Prada Group Beats Estimates as Miu Miu Sales Surge 82 Percent

Prada Group’s retail sales accelerated at year end, rising 17 percent in the fourth quarter, the Milanese fashion giant reported Thursday. Analysts had predicted 14 percent growth.

Retail sales at flagship label Prada grew 10 percent while sister label Miu Miu posted explosive growth: fourth quarter sales jumped an eye-popping 82 percent.

For the full-year, net revenues rose by around 12 percent to €4.73 billion, breezing past the mid-term target of €4.5 billion set out by management in 2021. Operating profit rose 37 percent, surpassing €1 billion for the first time.

Prada’s fashion prestige has steadily risen since going global with its nylon rucksacks and ready-to-wear collections by owner-designer Miuccia Prada in the early 1990s. But the business stagnated for nearly a decade as a craze among Chinese customers for its Galleria handbag fizzled.

In 2022, revenues climbed back above their 2013 peak for the first time after Miu Miu saw a surging interest in its newly striking, skimpy silhouette and as Prada re-merchandised its core wardrobe, complementing its directional runway looks with easy-to-wear daytime pieces.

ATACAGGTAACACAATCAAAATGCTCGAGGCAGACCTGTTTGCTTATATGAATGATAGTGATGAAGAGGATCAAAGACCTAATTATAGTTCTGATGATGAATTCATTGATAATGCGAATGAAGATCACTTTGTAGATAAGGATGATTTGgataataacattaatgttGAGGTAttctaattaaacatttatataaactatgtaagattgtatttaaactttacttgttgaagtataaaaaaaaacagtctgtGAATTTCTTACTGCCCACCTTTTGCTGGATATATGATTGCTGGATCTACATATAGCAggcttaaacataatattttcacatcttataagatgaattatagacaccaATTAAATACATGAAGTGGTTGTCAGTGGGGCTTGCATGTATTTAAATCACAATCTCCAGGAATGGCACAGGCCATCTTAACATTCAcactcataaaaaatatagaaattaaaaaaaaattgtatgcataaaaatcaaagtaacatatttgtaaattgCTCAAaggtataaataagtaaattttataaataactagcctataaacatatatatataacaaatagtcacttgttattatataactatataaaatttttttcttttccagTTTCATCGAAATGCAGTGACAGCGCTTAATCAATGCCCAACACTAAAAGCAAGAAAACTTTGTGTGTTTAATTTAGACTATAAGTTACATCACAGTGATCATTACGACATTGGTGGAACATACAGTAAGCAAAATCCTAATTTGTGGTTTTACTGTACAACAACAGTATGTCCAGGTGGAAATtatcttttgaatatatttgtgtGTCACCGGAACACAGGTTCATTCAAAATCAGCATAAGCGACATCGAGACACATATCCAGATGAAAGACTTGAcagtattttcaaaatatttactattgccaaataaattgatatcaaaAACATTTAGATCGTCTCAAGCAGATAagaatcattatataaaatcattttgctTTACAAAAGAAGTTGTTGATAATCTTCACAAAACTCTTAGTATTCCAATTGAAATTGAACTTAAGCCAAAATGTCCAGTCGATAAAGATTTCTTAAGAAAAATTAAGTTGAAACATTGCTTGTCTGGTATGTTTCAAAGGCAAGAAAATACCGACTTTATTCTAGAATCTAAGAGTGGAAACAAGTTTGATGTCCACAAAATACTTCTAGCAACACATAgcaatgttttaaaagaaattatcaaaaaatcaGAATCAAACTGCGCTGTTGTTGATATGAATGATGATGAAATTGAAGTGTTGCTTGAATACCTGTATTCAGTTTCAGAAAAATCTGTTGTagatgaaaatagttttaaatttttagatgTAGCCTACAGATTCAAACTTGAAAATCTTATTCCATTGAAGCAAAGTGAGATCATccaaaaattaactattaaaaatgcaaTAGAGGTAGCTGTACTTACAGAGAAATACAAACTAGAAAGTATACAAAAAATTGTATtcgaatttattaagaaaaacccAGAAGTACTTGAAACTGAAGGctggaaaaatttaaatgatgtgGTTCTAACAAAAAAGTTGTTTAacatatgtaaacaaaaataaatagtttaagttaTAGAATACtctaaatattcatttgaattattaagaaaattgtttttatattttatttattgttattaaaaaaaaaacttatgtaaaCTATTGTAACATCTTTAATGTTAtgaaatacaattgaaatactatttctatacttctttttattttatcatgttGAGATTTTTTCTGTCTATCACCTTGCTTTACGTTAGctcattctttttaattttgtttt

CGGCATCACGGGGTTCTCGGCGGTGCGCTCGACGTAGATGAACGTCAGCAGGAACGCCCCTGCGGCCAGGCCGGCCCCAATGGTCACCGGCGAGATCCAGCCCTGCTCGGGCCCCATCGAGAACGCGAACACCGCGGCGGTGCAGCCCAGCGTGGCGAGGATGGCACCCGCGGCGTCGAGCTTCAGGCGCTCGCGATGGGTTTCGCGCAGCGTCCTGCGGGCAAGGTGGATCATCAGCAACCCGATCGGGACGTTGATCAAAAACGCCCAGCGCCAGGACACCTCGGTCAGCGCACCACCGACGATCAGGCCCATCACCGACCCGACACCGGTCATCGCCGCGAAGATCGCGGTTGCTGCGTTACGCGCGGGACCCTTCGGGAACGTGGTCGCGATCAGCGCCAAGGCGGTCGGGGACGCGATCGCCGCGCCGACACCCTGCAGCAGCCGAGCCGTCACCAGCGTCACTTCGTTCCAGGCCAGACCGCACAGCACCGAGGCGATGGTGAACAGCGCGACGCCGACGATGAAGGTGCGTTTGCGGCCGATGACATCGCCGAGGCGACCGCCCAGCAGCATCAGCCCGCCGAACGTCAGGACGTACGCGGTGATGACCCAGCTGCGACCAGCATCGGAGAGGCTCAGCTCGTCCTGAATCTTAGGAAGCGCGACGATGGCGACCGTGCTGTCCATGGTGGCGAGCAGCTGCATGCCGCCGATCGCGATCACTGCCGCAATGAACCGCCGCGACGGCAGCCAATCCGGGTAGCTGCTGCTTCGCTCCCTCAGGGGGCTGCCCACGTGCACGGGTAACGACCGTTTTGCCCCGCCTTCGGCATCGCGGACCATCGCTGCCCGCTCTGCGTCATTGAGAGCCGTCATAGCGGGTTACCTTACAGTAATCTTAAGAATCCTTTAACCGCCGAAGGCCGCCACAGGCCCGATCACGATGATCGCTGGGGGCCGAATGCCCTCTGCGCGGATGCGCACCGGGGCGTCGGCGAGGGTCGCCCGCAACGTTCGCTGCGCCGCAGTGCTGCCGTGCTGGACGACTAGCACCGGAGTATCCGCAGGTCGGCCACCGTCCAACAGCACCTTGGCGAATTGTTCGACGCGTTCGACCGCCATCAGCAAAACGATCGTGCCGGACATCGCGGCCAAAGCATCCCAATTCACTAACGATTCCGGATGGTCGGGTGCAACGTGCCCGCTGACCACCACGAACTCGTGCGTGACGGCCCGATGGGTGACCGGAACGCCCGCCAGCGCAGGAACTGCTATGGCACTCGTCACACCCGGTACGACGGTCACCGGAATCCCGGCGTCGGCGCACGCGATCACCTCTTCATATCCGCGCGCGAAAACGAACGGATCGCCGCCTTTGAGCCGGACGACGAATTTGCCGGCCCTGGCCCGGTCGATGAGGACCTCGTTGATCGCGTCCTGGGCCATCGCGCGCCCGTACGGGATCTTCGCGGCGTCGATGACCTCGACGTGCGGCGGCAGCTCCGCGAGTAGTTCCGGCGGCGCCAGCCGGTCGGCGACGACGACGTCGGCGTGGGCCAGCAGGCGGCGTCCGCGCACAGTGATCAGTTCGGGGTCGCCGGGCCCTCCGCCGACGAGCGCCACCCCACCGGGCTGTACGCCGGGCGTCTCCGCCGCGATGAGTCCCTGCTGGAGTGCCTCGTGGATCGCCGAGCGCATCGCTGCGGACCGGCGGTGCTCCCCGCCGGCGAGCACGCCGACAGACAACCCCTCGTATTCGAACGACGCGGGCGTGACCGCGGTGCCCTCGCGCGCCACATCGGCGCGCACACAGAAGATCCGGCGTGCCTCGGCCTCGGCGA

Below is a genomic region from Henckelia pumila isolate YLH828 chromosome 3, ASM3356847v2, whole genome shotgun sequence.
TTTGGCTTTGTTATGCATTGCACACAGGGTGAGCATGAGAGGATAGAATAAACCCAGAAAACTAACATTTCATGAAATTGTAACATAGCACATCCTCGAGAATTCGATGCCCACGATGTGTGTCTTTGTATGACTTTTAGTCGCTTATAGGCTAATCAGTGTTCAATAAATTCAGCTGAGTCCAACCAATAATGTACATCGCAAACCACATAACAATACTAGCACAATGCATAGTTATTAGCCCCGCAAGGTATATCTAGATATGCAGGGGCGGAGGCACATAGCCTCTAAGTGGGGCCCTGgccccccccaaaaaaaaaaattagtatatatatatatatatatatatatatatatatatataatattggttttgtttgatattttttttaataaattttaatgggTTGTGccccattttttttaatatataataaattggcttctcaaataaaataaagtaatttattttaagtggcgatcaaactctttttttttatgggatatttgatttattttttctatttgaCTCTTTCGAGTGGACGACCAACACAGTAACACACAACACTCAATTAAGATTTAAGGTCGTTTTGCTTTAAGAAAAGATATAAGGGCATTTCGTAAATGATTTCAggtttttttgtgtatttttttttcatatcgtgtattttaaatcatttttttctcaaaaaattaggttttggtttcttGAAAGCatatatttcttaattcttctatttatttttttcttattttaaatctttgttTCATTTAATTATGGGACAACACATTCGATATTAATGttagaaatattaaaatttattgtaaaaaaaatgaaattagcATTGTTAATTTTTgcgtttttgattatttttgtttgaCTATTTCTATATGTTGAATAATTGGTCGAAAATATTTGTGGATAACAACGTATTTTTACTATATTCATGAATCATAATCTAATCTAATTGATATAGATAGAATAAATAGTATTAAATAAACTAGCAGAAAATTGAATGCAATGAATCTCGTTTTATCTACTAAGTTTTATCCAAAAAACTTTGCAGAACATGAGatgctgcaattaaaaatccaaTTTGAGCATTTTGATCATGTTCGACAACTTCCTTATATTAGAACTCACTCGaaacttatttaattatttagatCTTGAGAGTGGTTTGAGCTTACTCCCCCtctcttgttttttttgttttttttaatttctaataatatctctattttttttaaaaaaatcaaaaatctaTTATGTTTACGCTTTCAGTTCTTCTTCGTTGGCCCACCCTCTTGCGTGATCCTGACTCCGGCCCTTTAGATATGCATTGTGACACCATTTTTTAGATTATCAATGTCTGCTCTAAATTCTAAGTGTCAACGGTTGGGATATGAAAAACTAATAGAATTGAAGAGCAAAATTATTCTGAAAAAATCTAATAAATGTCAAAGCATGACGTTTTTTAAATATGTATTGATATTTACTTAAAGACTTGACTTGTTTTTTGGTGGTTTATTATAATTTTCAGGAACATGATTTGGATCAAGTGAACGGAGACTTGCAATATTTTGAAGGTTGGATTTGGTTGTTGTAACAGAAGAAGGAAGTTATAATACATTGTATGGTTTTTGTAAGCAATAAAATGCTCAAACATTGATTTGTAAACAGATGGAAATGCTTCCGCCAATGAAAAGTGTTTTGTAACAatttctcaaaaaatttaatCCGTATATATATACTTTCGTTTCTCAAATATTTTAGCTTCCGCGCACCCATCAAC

Prada’s continued growth amid today’s slowing luxury market could ease pressure on the company’s generational change: a new group CEO (Andrea Guerra), CFO and Prada brand- CEO have been brought in to help ease the succession of longtime leaders Patrizio Bertelli (now executive chairman) and Miuccia Prada, who plan to eventually pass the baton to their eldest son Lorenzo Bertelli. Mrs. Prada has worked in tandem with a co-creative director, star designer Raf Simons, since 2020.

The news that the Italian group has continued to beat the market suggests that growing consumer fatigue with logo-ed products applies unevenly across brands and market segments: the lion’s share of Prada’s product remains emblazoned with its inverted triangle motif or the bubbly lowercase Miu Miu mark. Louis Vuitton, too, proved resilient last year while many logo-driven brands with higher exposure to aspirational customers, like Capri’s Versace and Kering’s Gucci and Saint Laurent, slowed.

At Prada, dependence on entry-level luxury consumers — whose interest in luxury fashion has cooled amid a slowing economy and the return of travel and restaurants following the end of coronavirus restrictions — also seemed like a key risk. Efforts to rebalance the business to capture a more elevated customer, insulated from macroeconomic shocks and able to buy deeply into collections, appear to have paid off.

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